- Stir in beans, broth, tomatoes and chili powder; bring to a boil. Reduce heat; cover and simmer 20 minutes to develop flavors, stirring occasionally. Garnish with Toppings, as desired.
Moroccan Variation: Prepare recipe as directed above, adding 1/4 teaspoon pumpkin pie spice and 1/4 cup chopped pitted dates or golden raisins with ingredients in step 2. Serve over hot cooked couscous. Garnish with toasted sliced almonds, chopped fresh mint and Greek yogurt, as desired.
Mexican Variation: Prepare recipe as directed above, adding 1 tablespoon cocoa powder with ingredients in step 2. Garnish with chopped fresh cilantro, pepitas (pumpkin seeds) and corn tortilla chips, as desired. Serve with corn tortillas.
Italian Variation: Prepare recipe as directed above, adding 1-1/2 teaspoons fennel seed with ingredients in step 2. Before removing from heat, stir in 3 cups fresh baby spinach. Cover; turn off heat and let stand 3 to 5 minutes or until spinach is just wilted. Serve over hot cooked orecchiette or cavatappi, if desired. Garnish with grated Parmesan cheese and pine nuts, as desired.
Cincinnati Variation: Prepare recipe as directed above, adding 3 tablespoons white vinegar and 1 teaspoon ground cinnamon with ingredients in step 2. Serve over hot cooked elbow macaroni. Garnish with chopped white onion, sour cream and shredded Cheddar cheese, as desired.
Nutrition information per serving: 256 calories; 9 g fat (4 g saturated fat; 4 g monounsaturated fat); 78 mg cholesterol; 524 mg sodium; 16 g carbohydrate; 5.6 g fiber; 30 g protein; 6.6 mg niacin; 0.5 mg vitamin B6; 2.3 mcg vitamin B12; 4.7 mg iron; 18.9 mcg selenium; 6.1 mg zinc; 81.4 mg choline.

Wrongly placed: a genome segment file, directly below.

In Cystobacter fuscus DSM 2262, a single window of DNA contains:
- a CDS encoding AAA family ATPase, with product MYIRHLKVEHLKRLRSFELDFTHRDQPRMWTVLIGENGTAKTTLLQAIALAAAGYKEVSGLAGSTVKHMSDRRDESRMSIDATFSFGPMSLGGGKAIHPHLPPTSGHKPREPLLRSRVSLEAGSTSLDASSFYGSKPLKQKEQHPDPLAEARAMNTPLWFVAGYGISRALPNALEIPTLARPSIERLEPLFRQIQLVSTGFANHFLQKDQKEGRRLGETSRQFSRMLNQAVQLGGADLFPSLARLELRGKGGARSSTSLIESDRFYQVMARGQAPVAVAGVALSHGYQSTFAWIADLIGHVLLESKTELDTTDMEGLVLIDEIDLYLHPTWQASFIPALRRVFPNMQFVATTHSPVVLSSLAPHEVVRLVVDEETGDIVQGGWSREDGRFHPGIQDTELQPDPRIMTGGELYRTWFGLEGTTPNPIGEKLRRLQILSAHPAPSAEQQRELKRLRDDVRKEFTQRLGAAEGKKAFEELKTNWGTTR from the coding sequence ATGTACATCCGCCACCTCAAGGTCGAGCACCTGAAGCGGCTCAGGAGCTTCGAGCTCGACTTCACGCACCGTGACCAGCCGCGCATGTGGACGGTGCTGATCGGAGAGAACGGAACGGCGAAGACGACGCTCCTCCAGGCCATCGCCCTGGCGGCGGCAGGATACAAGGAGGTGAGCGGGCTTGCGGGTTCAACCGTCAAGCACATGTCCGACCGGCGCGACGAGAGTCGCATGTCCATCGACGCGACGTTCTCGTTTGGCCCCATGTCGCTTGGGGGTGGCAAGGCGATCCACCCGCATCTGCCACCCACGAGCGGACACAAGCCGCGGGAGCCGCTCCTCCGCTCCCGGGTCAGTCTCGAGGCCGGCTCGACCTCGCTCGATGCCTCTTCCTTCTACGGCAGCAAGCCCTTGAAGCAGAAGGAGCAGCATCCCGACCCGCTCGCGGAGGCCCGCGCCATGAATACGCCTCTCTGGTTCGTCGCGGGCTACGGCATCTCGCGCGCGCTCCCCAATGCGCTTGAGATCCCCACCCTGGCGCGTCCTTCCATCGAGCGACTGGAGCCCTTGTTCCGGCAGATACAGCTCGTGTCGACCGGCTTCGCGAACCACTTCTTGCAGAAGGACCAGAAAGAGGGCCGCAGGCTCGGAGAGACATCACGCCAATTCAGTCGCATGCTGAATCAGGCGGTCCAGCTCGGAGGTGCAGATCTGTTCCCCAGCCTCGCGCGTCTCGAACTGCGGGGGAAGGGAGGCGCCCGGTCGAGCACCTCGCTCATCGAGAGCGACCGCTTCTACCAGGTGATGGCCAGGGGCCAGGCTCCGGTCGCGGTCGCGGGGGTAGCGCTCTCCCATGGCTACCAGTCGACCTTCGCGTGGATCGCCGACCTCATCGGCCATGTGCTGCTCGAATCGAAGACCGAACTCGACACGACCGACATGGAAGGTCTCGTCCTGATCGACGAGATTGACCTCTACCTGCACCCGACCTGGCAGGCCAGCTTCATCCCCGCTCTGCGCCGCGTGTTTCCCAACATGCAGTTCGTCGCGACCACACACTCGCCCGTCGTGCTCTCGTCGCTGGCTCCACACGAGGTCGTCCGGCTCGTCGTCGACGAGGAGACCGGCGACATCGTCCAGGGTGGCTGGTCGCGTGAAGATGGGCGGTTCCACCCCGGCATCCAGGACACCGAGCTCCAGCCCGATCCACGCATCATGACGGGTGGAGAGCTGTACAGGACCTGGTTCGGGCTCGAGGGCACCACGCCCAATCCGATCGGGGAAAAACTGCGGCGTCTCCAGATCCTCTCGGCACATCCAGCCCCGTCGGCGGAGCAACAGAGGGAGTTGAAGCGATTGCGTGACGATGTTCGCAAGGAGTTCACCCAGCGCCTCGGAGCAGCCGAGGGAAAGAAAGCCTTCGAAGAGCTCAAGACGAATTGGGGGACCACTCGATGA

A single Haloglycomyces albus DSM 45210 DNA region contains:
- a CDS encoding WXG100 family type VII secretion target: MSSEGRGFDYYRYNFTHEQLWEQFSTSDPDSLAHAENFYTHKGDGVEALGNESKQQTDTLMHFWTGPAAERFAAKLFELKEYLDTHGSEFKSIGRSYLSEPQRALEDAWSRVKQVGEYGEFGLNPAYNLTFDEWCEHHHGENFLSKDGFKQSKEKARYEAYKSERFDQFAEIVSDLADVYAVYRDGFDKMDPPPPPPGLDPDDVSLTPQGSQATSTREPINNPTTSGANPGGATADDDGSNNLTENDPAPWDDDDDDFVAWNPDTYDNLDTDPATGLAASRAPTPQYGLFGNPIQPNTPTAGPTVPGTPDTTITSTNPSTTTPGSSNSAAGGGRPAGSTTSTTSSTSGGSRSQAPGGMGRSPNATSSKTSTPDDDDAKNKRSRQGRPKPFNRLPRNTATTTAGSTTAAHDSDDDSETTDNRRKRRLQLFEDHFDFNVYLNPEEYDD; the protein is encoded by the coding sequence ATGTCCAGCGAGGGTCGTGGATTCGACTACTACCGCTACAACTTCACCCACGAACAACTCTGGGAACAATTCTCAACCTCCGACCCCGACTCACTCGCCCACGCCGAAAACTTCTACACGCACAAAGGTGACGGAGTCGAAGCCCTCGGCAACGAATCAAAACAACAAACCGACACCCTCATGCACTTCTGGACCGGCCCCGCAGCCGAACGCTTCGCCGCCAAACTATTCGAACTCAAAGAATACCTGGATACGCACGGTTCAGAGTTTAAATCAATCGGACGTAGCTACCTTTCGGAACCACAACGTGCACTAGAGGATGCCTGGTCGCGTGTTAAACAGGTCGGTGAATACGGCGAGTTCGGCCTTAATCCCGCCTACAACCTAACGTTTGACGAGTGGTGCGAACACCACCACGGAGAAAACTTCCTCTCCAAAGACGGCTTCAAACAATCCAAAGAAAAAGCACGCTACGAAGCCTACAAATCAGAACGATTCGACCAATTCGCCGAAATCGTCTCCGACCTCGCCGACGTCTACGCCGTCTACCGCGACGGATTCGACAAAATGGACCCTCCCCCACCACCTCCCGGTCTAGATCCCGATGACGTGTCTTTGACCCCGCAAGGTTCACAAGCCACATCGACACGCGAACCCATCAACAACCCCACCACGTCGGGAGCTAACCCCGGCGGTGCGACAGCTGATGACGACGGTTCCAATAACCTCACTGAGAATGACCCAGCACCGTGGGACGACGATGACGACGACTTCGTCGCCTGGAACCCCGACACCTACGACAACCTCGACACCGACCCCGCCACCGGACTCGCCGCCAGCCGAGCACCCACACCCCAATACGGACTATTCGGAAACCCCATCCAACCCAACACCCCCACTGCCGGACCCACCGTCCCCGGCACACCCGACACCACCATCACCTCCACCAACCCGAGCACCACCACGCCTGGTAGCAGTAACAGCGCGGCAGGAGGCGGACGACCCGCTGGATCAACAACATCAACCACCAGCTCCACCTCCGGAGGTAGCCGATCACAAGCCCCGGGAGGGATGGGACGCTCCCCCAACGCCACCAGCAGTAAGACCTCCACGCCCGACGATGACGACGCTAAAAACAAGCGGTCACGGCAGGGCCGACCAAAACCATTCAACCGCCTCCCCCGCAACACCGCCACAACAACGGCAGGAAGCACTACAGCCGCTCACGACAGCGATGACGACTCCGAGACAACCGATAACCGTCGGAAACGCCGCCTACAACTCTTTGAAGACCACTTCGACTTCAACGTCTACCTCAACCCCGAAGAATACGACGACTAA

Nutrition information per serving, Moroccan version: 286 calories; 9 g fat (4 g saturated fat; 4 g monounsaturated fat); 78 mg cholesterol; 524 mg sodium; 24 g carbohydrate; 6.4 g fiber; 30 g protein; 6.6 mg niacin; 0.5 mg vitamin B6; 2.3 mcg vitamin B12; 4.8 mg iron; 18.9 mcg selenium; 6.1 mg zinc; 81.4 mg choline.
Nutrition information per serving, Mexican version: 262 calories; 9 g fat (4 g saturated fat; 4 g monounsaturated fat); 78 mg cholesterol; 525 mg sodium; 18 g carbohydrate; 6.5 g fiber; 30 g protein; 6.8 mg niacin; 0.5 mg vitamin B6; 2.3 mcg vitamin B12; 5.1 mg iron; 19.2 mcg selenium; 6.3 mg zinc; 81.7 mg choline.
Nutrition information per serving, Italian version: 255 calories; 8 g fat (3 g saturated fat; 3 g monounsaturated fat); 78 mg cholesterol; 488 mg sodium; 16.5 g carbohydrate; 5.4 g fiber; 30 g protein; 6.1 mg niacin; 0.4 mg vitamin B6; 2.3 mcg vitamin B12; 4.7 mg iron; 18.0 mcg selenium; 6.0 mg zinc; 78.7 mg choline.
Nutrition information per serving, Cincinnati version: 246 calories; 8 g fat (3 g saturated fat; 3 g monounsaturated fat); 78 mg cholesterol; 458 mg sodium; 15 g carbohydrate; 4.6 g fiber; 29 g protein; 6.1 mg niacin; 0.4 mg vitamin B6; 2.3 mcg vitamin B12; 4.1 mg iron; 18.1 mcg selenium; 5.9 mg zinc; 78.7 mg choline.
Source: The Beef Checkoff – Beef It’s What For Dinner